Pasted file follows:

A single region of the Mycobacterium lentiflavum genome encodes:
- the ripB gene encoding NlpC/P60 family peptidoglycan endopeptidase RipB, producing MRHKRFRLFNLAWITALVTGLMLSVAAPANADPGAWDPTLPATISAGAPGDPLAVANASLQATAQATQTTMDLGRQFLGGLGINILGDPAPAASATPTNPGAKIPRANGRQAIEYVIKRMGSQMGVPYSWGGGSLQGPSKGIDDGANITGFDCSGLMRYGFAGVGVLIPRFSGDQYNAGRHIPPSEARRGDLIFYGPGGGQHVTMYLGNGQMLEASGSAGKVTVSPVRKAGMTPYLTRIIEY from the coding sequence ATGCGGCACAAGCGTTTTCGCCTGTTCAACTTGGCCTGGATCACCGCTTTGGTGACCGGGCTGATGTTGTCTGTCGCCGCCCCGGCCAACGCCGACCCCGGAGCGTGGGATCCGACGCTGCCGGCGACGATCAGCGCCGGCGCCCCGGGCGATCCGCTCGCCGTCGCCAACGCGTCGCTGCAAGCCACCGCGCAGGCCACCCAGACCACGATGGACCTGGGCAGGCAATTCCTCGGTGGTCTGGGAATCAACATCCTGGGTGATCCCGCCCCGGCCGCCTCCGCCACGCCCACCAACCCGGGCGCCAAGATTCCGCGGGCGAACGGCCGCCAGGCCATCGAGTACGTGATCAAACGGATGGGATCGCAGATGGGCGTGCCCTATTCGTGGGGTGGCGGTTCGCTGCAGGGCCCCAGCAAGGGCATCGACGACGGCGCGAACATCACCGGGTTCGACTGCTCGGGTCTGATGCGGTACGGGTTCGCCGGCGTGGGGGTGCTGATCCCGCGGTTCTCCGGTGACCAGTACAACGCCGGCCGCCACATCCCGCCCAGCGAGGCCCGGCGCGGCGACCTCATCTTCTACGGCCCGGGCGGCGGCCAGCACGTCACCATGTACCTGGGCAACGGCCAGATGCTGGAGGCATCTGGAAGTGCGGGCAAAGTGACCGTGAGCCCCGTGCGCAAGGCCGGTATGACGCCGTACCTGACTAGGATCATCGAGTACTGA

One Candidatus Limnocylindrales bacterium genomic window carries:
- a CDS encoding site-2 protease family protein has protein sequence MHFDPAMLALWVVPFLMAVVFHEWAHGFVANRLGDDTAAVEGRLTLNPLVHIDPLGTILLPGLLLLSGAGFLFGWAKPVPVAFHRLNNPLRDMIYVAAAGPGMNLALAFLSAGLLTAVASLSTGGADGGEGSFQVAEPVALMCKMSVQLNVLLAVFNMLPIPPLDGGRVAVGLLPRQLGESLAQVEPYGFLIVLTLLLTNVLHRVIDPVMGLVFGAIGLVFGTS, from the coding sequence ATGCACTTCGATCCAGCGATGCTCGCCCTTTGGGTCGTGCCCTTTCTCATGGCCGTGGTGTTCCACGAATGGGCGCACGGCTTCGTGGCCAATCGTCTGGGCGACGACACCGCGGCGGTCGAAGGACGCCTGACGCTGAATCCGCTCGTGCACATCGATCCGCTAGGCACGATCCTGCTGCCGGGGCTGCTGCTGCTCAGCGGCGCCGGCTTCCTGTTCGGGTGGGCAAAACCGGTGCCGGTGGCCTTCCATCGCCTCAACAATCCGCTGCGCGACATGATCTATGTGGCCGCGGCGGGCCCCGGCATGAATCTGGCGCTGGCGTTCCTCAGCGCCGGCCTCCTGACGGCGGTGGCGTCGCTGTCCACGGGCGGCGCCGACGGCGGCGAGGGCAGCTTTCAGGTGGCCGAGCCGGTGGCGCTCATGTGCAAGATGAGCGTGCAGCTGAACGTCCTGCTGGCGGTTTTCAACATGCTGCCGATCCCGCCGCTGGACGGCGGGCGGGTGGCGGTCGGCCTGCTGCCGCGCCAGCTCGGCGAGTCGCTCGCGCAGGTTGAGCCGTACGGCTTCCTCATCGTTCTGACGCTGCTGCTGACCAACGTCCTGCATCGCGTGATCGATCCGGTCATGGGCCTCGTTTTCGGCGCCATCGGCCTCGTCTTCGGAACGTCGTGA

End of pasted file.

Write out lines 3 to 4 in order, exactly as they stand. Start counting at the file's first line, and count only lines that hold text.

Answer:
One Candidatus Limnocylindrales bacterium genomic window carries:
- a CDS encoding site-2 protease family protein has protein sequence MHFDPAMLALWVVPFLMAVVFHEWAHGFVANRLGDDTAAVEGRLTLNPLVHIDPLGTILLPGLLLLSGAGFLFGWAKPVPVAFHRLNNPLRDMIYVAAAGPGMNLALAFLSAGLLTAVASLSTGGADGGEGSFQVAEPVALMCKMSVQLNVLLAVFNMLPIPPLDGGRVAVGLLPRQLGESLAQVEPYGFLIVLTLLLTNVLHRVIDPVMGLVFGAIGLVFGTS, from the coding sequence ATGCACTTCGATCCAGCGATGCTCGCCCTTTGGGTCGTGCCCTTTCTCATGGCCGTGGTGTTCCACGAATGGGCGCACGGCTTCGTGGCCAATCGTCTGGGCGACGACACCGCGGCGGTCGAAGGACGCCTGACGCTGAATCCGCTCGTGCACATCGATCCGCTAGGCACGATCCTGCTGCCGGGGCTGCTGCTGCTCAGCGGCGCCGGCTTCCTGTTCGGGTGGGCAAAACCGGTGCCGGTGGCCTTCCATCGCCTCAACAATCCGCTGCGCGACATGATCTATGTGGCCGCGGCGGGCCCCGGCATGAATCTGGCGCTGGCGTTCCTCAGCGCCGGCCTCCTGACGGCGGTGGCGTCGCTGTCCACGGGCGGCGCCGACGGCGGCGAGGGCAGCTTTCAGGTGGCCGAGCCGGTGGCGCTCATGTGCAAGATGAGCGTGCAGCTGAACGTCCTGCTGGCGGTTTTCAACATGCTGCCGATCCCGCCGCTGGACGGCGGGCGGGTGGCGGTCGGCCTGCTGCCGCGCCAGCTCGGCGAGTCGCTCGCGCAGGTTGAGCCGTACGGCTTCCTCATCGTTCTGACGCTGCTGCTGACCAACGTCCTGCATCGCGTGATCGATCCGGTCATGGGCCTCGTTTTCGGCGCCATCGGCCTCGTCTTCGGAACGTCGTGA